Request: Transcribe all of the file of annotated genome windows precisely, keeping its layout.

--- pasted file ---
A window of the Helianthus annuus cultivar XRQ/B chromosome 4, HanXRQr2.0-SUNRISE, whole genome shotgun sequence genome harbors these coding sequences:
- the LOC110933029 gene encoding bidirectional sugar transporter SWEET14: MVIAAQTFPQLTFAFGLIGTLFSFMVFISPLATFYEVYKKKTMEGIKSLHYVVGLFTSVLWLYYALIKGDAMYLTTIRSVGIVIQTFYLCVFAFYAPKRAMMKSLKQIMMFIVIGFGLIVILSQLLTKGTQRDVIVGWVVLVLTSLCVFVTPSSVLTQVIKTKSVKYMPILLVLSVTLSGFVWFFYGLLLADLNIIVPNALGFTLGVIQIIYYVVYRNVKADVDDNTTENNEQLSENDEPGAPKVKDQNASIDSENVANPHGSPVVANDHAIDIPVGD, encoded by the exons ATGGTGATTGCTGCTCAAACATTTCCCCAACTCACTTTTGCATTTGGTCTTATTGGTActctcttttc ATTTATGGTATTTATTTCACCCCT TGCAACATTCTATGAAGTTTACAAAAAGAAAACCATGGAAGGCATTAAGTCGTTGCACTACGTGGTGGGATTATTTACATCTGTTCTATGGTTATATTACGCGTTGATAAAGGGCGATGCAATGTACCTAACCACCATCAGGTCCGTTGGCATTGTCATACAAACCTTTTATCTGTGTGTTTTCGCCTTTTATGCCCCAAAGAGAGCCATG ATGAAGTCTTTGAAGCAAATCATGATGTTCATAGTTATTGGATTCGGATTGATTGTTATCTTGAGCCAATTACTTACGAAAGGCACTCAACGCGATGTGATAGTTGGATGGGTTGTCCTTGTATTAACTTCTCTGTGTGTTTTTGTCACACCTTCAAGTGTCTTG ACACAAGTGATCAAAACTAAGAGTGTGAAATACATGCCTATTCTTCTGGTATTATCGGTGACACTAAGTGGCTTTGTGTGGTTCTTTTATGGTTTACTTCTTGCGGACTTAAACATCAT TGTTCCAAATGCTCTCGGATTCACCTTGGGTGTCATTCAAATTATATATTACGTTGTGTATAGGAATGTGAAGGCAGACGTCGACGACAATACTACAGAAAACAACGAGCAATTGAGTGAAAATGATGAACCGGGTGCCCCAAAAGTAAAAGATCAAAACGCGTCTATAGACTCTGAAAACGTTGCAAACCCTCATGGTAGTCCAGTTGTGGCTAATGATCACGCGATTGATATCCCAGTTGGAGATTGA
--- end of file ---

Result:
A window of the Helianthus annuus cultivar XRQ/B chromosome 4, HanXRQr2.0-SUNRISE, whole genome shotgun sequence genome harbors these coding sequences:
- the LOC110933029 gene encoding bidirectional sugar transporter SWEET14: MVIAAQTFPQLTFAFGLIGTLFSFMVFISPLATFYEVYKKKTMEGIKSLHYVVGLFTSVLWLYYALIKGDAMYLTTIRSVGIVIQTFYLCVFAFYAPKRAMMKSLKQIMMFIVIGFGLIVILSQLLTKGTQRDVIVGWVVLVLTSLCVFVTPSSVLTQVIKTKSVKYMPILLVLSVTLSGFVWFFYGLLLADLNIIVPNALGFTLGVIQIIYYVVYRNVKADVDDNTTENNEQLSENDEPGAPKVKDQNASIDSENVANPHGSPVVANDHAIDIPVGD, encoded by the exons ATGGTGATTGCTGCTCAAACATTTCCCCAACTCACTTTTGCATTTGGTCTTATTGGTActctcttttc ATTTATGGTATTTATTTCACCCCT TGCAACATTCTATGAAGTTTACAAAAAGAAAACCATGGAAGGCATTAAGTCGTTGCACTACGTGGTGGGATTATTTACATCTGTTCTATGGTTATATTACGCGTTGATAAAGGGCGATGCAATGTACCTAACCACCATCAGGTCCGTTGGCATTGTCATACAAACCTTTTATCTGTGTGTTTTCGCCTTTTATGCCCCAAAGAGAGCCATG ATGAAGTCTTTGAAGCAAATCATGATGTTCATAGTTATTGGATTCGGATTGATTGTTATCTTGAGCCAATTACTTACGAAAGGCACTCAACGCGATGTGATAGTTGGATGGGTTGTCCTTGTATTAACTTCTCTGTGTGTTTTTGTCACACCTTCAAGTGTCTTG ACACAAGTGATCAAAACTAAGAGTGTGAAATACATGCCTATTCTTCTGGTATTATCGGTGACACTAAGTGGCTTTGTGTGGTTCTTTTATGGTTTACTTCTTGCGGACTTAAACATCAT TGTTCCAAATGCTCTCGGATTCACCTTGGGTGTCATTCAAATTATATATTACGTTGTGTATAGGAATGTGAAGGCAGACGTCGACGACAATACTACAGAAAACAACGAGCAATTGAGTGAAAATGATGAACCGGGTGCCCCAAAAGTAAAAGATCAAAACGCGTCTATAGACTCTGAAAACGTTGCAAACCCTCATGGTAGTCCAGTTGTGGCTAATGATCACGCGATTGATATCCCAGTTGGAGATTGA